Round The World and other travels

A frequent flyer's collection of trip diaries

This is: Round The World 2015

Central Washington, both familiar and new

As with much of the coming week and the following week, Bruce was due to be working while I was free to get on with some serious sightseeing. He was up at the crack of dawn this morning, knowing that he had a lot to do and was currently unable to make progress due to technical problems. I had a nice breakfast at the Corner Bakery Café on 14th Street and was ready to get on my way by 9:15.

Pershing Park and Pennsylvania Avenue

I began by heading out and across the road into Pershing Park, and then along Pennsylvania Avenue in the direction of the US Capitol. I passed the FBI Building and one block later, the impressive National Archives Building on my right faced the US Navy Memorial Plaza on my side of the street. It was already a very pleasant day, weather-wise.

The 'Newseum'

After walking another two blocks, I arrived at what promised to be my morning highlight: the Newseum, a great recommendation from Bruce and a new discovery for me. Opened in 2008 in this prestigious location, this was an interactive museum of news and journalism, celebrating the press freedom measures included in the First Amendment. One of very few museums in Washington charging an entry fee, this one - according to many - was really worth it. The building contained some hugely interesting displays of the news coverage given to some key events in recent history, including the Vietnam War, the fall of the Berlin Wall (making a nice connection with the initial part of this trip), and most poignantly of all, the events of 9/11.

The building also featured the Greenspun Terrace, offering some fine views of Pennsylvania Avenue. Bruce's estimate of a 2hr visit turned out to be accurate to within five minutes, which I though was pretty impressive.

The US Capitol and Union Station

I then continued past the Newseum's next-door neighbour, the Canadian Embassy, and on towards the US Capitol, the dome of which was covered in scaffolding as part of a lengthy restoration project. After a quick look around the outside, taking in the view down the National Mall, I walked the relatively short distance to Union Station. This made a perfect lunch stop, yet I didn't think it was looking as impressive internally as on the occasion of my one previous visit, when in the relative darkness of winter, internal lighting had contributed to the overall effect. In any event, I was glad to sit down for a while and enjoy a satisfying toasted-sandwich lunch.

National Mall

When I re-emerged into the daylight, it felt like a glorious summer's day - in November! I returned to the reflecting pool in front of the Capitol and then walked along the National Mall towards the Washington Monument. Parts of the Mall weren't looking their best, as large areas of grass had been dug up for improvement works. A very noticeable feature was that all flags were flying at half-mast, to show solidarity with France in the aftermath of the 13 November terrorist attacks in Paris.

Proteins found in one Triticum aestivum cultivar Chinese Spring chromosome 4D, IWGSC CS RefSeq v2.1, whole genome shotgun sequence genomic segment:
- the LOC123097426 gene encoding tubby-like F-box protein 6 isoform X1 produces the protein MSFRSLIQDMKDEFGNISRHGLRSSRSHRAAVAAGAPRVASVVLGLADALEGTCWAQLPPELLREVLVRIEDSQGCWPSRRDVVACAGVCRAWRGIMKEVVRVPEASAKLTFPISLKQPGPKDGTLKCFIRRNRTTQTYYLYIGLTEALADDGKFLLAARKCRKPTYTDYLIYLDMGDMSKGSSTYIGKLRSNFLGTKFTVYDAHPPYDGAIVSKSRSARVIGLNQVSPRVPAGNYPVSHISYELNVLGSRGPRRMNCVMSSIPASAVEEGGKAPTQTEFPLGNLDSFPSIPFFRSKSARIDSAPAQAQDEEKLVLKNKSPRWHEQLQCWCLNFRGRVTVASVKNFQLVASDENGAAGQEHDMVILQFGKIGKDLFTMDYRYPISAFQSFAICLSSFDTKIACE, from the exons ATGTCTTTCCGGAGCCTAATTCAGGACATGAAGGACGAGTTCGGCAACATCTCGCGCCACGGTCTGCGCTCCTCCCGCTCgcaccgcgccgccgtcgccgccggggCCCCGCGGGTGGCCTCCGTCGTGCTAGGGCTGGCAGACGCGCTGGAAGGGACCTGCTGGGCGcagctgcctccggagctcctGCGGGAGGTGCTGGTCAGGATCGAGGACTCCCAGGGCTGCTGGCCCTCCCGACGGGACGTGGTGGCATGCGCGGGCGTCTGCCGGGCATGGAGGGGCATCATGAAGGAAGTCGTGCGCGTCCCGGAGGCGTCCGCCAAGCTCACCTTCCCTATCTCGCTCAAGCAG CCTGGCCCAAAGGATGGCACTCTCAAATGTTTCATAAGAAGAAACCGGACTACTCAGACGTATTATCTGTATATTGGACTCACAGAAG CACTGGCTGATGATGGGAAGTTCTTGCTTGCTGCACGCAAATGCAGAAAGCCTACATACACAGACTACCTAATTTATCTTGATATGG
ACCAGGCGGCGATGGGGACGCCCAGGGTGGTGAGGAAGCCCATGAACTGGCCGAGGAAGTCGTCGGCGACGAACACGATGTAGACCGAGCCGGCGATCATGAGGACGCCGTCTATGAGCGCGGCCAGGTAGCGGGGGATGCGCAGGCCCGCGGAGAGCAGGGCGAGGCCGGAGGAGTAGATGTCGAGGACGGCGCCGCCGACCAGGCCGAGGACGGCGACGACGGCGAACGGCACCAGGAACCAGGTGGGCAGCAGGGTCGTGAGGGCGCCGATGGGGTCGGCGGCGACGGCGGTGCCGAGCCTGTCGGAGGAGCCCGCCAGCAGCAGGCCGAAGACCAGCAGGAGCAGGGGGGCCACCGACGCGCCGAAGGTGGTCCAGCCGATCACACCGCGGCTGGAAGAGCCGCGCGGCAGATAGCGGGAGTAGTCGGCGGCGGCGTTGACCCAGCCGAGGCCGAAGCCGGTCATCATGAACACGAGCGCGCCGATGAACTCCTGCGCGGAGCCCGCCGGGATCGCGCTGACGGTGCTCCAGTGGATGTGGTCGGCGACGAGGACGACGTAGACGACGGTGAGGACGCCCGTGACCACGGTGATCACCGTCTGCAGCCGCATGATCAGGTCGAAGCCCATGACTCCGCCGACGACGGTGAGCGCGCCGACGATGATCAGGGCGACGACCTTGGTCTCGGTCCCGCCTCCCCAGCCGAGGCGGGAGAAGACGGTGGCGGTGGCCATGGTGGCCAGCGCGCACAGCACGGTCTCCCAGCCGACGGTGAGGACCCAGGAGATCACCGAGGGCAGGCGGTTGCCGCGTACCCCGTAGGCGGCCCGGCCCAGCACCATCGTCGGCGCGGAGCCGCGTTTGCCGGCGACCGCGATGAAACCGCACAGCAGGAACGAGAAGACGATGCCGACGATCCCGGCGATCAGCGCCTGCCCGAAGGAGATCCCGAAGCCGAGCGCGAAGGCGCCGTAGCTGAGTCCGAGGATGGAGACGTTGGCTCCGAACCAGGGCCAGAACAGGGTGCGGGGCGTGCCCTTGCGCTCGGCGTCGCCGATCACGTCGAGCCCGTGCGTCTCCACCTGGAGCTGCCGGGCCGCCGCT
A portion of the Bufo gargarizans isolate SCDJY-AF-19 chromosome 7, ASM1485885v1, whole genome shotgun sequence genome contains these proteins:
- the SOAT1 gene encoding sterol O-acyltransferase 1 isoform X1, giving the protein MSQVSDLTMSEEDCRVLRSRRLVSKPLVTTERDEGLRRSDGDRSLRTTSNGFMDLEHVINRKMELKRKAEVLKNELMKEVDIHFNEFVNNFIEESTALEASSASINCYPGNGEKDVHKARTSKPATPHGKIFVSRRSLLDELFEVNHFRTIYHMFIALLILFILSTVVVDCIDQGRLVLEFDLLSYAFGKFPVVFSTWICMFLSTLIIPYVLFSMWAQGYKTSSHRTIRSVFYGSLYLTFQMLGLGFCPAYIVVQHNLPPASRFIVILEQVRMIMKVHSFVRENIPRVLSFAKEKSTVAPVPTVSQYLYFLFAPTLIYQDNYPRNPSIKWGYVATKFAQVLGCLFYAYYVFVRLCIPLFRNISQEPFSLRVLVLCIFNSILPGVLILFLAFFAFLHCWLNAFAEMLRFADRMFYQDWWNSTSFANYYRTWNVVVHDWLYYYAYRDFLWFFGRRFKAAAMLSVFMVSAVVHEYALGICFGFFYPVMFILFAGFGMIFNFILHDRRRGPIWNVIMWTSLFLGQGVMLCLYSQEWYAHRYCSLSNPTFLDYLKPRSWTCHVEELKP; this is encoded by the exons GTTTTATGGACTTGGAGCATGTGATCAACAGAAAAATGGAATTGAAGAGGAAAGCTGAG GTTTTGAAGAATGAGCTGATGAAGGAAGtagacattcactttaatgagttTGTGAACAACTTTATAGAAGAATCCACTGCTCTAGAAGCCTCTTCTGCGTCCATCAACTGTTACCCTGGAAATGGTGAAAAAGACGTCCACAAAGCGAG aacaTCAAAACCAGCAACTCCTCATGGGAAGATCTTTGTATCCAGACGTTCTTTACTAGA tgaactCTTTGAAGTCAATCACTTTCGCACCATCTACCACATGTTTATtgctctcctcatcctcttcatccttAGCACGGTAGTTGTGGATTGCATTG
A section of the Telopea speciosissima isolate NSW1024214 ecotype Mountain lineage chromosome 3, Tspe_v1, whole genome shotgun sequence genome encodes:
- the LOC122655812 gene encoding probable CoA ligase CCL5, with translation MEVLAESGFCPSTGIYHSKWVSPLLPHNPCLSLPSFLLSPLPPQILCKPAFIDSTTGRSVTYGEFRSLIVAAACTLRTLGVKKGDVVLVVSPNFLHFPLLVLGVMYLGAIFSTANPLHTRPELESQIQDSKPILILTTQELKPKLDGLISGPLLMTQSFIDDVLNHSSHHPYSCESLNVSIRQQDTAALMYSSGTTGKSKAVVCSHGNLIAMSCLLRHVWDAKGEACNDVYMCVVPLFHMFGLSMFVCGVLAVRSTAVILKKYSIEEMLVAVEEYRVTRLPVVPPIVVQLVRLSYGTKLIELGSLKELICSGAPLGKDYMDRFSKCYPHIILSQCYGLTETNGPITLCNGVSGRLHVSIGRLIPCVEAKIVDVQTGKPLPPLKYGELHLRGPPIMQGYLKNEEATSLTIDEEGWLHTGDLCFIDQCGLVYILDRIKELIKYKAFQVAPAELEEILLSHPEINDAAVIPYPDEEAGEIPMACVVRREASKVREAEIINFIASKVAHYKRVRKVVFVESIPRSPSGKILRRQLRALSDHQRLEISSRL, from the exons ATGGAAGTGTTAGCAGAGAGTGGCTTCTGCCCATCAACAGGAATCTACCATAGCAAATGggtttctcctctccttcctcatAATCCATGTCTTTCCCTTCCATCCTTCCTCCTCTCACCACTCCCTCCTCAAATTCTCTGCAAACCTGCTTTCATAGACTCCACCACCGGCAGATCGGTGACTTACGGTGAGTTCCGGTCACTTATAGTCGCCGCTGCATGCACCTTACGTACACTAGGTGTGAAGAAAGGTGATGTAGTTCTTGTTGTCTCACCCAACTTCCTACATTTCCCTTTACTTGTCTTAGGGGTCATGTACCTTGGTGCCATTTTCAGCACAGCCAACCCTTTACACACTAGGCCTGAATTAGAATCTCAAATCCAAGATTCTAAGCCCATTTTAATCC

Washington Monument, World War II Memorial and the White House

The impact of the lowered flags was that much greater at the Washington Monument, which is completely surrounded by Stars and Stripes. I first visited this huge obelisk dedicated to the first president of the United States in 1987, and that was the only occasion on which I had made the ascent to the viewing gallery near the top of the largely dry-stone structure. I then continued as far as the World War II memorial, but had neither the time nor the energy to visit the Lincoln and Jefferson memorials. I turned instead towards the White House and the Willard, arriving just after 3pm. It was good to find out that, with a little help from the hotel, Bruce's IT problems had long since been solved.


We checked out of the Willard at 4pm, but despite taking the quick and direct metro route from Archives station to Huntington, the transfer to our new hotel took all of two hours. This was because the shuttle from the metro station to the Marriott Springhill Suites was actually operated by our hotel's next-door neighbour, the Holiday Inn Express. Even when we called for the first time to ask about the shuttle's non-appearance (or so we thought), nobody at the Marriott thought it worth mentioning that we should be looking for a HIX van, rather than a Marriot one!

While clearly in no way comparable to the Willard, our new accommodation was actually reasonably pleasant. In due course we walked to a nearby Mexican restaurant, where we both had a Margarita plus a large, main course-sized bowl of chicken soup - very nice!

I got to bed as quickly as possible on our return to our new base, in full knowledge of the early start that I would need to make the next day.

Monday Nov 16

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